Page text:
City Paper is not for tourists
Coffee enthusiasts and passive-aggressive lonely types may have spotted Tryst‘s take on Craigslist’s Missed Connections (and, okay, Washington City Paper’s I Saw You) on the Adams Morgan joint’s website: “I Saw You At Tryst.”
A typical post:
From: MCDREAMY 11.04.07 9:20 AM Message for: WAITRESS Your unicorn tattoo on your bosoms makes me daydream of latte lovemaking and espresso ecstasy…
I will momentarily ignore the fact that this service allows patrons to surreptitiously harrass servers at their workplace. Still, Tryst’s take on web hook-ups dips into shadier territory than even most vehicles of online preying. First, the board averages less than two posts a month: So far in 2007, a mere 19 postings have appeared on the site. So unlike Craigslist’s quick turnover of workplace crushes and metro stare-downs, if you decide to “See” someone at Tryst, they’ll be able to see that you saw themfor several months after the fact (One of MCDREAMY’s posts has been on display for 57 days; the above creation has been up a little over a month). This increases the likelihood that your post will be spotted by your vintage-couch-dweller of choice, but it also amps up the awkward level. If you see somebody at Tryst, you better mean it.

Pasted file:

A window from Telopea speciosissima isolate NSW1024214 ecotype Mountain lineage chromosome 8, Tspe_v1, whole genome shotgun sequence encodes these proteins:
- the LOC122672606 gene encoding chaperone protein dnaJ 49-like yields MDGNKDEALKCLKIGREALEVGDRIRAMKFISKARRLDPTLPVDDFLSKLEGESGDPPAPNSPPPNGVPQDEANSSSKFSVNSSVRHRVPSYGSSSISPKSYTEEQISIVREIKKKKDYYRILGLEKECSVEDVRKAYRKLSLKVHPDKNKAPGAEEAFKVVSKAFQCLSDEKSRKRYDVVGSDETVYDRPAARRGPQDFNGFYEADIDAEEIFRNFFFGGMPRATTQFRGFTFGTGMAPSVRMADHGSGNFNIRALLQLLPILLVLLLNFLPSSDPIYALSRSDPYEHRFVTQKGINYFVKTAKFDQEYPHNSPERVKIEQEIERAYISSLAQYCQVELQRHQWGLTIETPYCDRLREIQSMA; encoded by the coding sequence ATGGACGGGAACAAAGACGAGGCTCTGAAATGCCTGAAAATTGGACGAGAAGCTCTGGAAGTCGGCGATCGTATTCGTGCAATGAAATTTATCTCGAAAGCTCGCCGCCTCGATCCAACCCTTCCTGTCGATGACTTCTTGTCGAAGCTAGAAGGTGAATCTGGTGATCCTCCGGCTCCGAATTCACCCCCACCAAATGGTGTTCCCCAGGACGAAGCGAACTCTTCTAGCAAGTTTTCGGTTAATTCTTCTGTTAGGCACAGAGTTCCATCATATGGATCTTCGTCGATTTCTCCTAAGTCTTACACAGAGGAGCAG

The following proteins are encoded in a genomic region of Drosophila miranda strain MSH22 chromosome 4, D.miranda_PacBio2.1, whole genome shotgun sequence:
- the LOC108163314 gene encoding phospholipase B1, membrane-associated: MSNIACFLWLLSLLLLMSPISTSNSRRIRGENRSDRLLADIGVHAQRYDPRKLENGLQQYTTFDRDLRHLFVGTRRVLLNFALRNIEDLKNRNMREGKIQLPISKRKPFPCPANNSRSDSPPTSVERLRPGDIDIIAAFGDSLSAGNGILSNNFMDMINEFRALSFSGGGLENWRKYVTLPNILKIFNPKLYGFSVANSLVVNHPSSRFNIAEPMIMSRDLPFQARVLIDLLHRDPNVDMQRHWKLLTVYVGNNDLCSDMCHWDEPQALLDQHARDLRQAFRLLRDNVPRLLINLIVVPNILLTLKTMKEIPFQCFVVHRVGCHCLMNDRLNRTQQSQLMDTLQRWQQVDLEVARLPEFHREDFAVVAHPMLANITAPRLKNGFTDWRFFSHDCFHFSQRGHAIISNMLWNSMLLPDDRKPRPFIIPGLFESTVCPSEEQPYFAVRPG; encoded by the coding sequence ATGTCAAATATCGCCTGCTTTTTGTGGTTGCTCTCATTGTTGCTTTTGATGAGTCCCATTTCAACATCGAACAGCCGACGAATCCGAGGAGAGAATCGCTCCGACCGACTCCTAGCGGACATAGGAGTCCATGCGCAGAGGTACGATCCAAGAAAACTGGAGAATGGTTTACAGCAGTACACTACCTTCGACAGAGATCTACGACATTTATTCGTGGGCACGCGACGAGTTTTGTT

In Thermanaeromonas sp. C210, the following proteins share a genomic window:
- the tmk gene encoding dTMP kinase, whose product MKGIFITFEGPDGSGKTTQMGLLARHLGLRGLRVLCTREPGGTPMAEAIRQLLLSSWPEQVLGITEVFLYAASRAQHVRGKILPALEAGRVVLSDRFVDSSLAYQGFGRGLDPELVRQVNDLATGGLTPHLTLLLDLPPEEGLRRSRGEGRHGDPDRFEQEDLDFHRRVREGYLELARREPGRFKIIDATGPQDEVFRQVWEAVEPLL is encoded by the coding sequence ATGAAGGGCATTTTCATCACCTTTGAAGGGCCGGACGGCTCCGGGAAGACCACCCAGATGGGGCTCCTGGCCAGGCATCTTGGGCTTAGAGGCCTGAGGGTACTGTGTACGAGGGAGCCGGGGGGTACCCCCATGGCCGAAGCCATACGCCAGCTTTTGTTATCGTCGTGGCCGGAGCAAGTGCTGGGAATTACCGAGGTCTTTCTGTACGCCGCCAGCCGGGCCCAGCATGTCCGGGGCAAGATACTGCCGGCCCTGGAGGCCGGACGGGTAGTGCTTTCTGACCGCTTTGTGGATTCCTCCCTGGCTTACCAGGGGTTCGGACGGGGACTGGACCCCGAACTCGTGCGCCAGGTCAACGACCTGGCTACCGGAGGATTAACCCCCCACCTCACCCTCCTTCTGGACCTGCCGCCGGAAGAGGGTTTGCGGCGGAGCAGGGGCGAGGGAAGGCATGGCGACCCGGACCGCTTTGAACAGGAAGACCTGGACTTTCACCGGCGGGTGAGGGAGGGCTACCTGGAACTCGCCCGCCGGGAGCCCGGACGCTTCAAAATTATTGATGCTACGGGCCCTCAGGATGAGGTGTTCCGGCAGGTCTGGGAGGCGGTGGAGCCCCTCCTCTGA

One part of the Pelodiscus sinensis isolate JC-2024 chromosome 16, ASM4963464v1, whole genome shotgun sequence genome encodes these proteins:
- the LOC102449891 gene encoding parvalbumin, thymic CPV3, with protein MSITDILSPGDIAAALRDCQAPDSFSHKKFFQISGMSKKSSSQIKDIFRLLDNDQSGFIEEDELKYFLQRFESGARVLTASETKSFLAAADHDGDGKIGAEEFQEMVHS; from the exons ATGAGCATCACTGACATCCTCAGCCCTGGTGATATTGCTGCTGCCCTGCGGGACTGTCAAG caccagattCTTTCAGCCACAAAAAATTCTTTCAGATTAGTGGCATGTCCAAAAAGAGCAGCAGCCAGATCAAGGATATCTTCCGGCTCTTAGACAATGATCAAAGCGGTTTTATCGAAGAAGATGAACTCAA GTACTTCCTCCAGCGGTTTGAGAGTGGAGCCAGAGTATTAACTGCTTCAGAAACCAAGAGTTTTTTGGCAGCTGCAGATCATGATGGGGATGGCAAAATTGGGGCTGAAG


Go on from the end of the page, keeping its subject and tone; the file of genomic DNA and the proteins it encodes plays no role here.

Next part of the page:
More disturbing, however, is that given the high laptop activity in the place, missed lust connections at Tryst can be posted while the voyeur is still inside the coffee shop. Often, “I Saw You at Tryst” is actually “I See You at Tryst.”
“GREEN HOODIE” presents a typical instant pine:
You’re under the spotlight… You with your MacBook and your hipster glasses. I think you’re amazing in your intensity. I only wish I could interrupt you and say hi.
It’s unclear how much of this is a joke. But if these people are for real, I have one question: Is it really more embarrassing to converse with a human being than to watch an amazingly intense hipster close up their MacBook and switch couches when they catch your virtual gaze?